I was at a smaller farm that had one cribber. His pasture bud started cribbing. A weanling on the farm started cribbing, and one other adult non-cribber started wood chewing. This place stalled 12 hours a day and longer if the weather was bad. Hay was fairly limited (2 flakes/feeding) and they were largely grained. I think there was more going on here - perhaps they started to get ulcery and picked it up from the one cribber, but I really don't think it was just learned, I think the environmental issues also played into effect. I would bet if they were out 24/7 in large pastures with ample hay/grass they wouldn't have even tried. In fact the gut needs 24/7 grazing for optimal health, the two big meals a day kind of program does not promote that.



  17. #57
    Join Date
    Nov. 6, 2003
    Location
    Southern Maryland
    Posts
    494

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    Over the years we have had a few cribbers in our barn. Some boarders, some ours. A couple seemed more prone to colic, but could have been prone to colic anyways. Most have been harder to keep weight on. Each responded or didnt respond to different treatment. One we went through all sorts of collars which would work for a week or so, ended up in a metal muzzle that his mommy thought was mean and he learned to crib ON the muzzle. Funny the owners didnt like anything kept on him cause it was mean...they took him home to their new farm and got rid of him in a month or so because he was destroying their fence and barn. I dont mind a cribber if they are a pretty stellar horse. We have one. He cribs like mad, on just about everything, no colic and no teeth damage. Will not crib with a miracle collar but it gives him headaches and he goes a bit nuttzo so we stopped even trying. He is one of my best lesson horses and overall an awesome guy so we tolerate him.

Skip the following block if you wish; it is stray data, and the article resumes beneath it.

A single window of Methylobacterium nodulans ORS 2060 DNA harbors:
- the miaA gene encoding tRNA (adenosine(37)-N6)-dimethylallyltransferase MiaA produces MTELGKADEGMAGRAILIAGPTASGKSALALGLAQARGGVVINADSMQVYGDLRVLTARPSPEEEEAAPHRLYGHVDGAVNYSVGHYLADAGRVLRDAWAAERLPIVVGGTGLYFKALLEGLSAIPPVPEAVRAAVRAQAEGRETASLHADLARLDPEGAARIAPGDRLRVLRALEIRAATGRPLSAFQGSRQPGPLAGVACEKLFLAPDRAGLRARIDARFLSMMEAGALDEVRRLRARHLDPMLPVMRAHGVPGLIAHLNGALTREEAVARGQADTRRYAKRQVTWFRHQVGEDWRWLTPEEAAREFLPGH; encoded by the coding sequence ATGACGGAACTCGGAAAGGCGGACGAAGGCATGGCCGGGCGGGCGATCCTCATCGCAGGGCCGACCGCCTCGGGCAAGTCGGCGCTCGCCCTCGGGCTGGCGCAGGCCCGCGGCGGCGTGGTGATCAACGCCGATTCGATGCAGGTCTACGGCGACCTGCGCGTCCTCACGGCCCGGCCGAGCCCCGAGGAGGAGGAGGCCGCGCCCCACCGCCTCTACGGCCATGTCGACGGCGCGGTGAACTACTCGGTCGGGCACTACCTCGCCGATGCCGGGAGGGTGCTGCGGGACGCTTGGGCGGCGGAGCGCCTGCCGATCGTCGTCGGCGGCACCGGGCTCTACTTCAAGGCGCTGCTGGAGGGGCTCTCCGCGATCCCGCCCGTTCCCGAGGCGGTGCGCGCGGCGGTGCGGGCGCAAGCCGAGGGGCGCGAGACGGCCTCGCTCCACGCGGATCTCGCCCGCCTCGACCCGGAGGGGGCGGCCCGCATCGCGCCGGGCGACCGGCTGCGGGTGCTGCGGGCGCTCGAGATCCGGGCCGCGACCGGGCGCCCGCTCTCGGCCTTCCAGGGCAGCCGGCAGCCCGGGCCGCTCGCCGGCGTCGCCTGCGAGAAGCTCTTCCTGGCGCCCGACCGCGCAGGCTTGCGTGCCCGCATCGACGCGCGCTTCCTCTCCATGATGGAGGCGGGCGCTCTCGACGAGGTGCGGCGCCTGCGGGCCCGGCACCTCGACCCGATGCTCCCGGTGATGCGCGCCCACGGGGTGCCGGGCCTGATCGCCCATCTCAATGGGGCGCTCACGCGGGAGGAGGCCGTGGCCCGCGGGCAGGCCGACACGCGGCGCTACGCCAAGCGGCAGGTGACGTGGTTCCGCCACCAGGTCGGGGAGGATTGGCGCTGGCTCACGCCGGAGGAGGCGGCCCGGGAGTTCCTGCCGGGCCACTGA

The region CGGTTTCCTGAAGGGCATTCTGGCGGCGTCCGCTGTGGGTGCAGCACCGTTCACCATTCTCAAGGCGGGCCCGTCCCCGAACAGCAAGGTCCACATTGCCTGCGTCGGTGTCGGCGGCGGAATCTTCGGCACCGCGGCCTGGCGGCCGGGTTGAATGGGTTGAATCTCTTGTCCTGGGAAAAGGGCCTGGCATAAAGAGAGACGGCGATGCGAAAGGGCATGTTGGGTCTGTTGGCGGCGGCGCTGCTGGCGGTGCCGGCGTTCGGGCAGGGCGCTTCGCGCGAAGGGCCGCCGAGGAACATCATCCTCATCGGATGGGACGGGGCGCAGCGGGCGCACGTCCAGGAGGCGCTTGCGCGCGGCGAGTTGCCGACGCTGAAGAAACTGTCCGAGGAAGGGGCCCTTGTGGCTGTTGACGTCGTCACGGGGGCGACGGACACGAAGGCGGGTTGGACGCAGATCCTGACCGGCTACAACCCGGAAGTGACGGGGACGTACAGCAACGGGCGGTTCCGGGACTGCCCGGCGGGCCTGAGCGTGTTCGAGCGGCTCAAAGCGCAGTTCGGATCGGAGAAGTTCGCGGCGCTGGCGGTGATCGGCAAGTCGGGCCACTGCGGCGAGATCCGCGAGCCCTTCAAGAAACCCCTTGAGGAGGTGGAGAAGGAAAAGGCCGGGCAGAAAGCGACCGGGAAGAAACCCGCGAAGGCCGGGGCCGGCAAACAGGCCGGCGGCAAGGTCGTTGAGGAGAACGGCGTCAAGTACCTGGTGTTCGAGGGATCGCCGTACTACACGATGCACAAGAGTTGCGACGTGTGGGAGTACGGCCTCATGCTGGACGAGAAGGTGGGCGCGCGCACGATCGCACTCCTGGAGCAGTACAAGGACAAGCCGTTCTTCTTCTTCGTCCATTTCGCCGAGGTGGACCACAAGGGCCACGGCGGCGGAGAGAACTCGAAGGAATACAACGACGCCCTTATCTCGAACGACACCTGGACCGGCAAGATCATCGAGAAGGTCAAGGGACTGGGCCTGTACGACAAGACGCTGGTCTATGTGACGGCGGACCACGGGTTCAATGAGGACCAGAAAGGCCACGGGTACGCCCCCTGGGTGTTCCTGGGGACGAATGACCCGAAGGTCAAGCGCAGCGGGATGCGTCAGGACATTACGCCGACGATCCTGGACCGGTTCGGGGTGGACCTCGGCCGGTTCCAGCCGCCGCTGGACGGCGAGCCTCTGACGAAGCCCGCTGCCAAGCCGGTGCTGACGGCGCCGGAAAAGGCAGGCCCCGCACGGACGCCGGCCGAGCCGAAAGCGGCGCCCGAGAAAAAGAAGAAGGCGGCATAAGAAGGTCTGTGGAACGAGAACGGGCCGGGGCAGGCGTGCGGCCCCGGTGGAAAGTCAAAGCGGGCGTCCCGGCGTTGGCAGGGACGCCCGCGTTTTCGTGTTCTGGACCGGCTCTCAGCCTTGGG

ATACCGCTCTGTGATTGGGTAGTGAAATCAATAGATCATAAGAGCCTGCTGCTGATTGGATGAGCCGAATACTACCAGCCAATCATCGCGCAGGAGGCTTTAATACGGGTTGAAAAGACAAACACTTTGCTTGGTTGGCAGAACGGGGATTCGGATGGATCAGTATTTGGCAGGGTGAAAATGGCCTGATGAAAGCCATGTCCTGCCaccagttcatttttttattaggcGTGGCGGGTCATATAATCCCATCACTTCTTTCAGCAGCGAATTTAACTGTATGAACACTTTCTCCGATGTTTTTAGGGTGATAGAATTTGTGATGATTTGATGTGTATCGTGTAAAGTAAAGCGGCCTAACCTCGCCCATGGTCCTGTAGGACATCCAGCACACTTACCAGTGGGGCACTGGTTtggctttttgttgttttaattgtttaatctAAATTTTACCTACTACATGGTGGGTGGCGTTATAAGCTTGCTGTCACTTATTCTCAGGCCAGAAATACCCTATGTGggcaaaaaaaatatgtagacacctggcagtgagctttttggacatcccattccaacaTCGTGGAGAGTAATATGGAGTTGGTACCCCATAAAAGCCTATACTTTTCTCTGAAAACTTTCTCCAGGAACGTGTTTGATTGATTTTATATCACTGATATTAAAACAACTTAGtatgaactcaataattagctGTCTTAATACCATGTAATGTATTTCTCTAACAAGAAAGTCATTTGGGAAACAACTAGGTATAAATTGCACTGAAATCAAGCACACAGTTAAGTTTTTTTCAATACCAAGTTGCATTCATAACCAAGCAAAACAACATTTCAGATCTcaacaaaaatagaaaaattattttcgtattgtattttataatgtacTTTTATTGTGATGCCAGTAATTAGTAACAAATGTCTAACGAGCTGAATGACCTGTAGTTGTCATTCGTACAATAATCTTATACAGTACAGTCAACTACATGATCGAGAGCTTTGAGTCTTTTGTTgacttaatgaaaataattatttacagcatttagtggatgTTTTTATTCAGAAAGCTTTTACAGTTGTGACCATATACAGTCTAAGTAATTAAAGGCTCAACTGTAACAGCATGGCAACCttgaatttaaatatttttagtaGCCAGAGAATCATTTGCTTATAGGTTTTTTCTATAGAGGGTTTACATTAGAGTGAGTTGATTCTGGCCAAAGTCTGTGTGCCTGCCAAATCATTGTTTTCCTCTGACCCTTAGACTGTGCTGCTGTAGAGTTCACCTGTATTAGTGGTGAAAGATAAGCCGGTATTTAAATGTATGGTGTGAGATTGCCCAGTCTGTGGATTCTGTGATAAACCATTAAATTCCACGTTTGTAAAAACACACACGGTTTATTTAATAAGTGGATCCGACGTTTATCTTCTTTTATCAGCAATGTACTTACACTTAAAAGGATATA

As far as how cribbing starts I have seen a variety. We have never had a horse learn it from another. We had one start it appeared after he came to our farm. Not a big change in how he was cared for, he didnt seem stressed, just started cribbing about a week after we got him. Had a couple that we sold start to crib after leaving us. For places with MORE turnout! I think some it can stem from boredom, discomfort, ulcers, stress etc, but I think others just have a predisposition for it and will start eventually. BTW most of the cribbers we have had were not stressed out high strung or nervous horses. The whys of cribbing are a mystery to me! But the effects can range greatly from seemingly none at all other than some minor fencing repair needed to colic, no teeth, weight loss etc stc



  18. #58
    Join Date
    Jul. 6, 2005
    Posts
    256

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    Quote Originally Posted by Simkie View Post
    I believe there have been MULTIPLE studies that have proven this one false.

    Cribbing does seem to have a high genetic component, though. If the sire or dam cribs, the foal is more likely to crib, even if it NEVER sees another horse cribbing.
    Simkie, so far your right on for both points!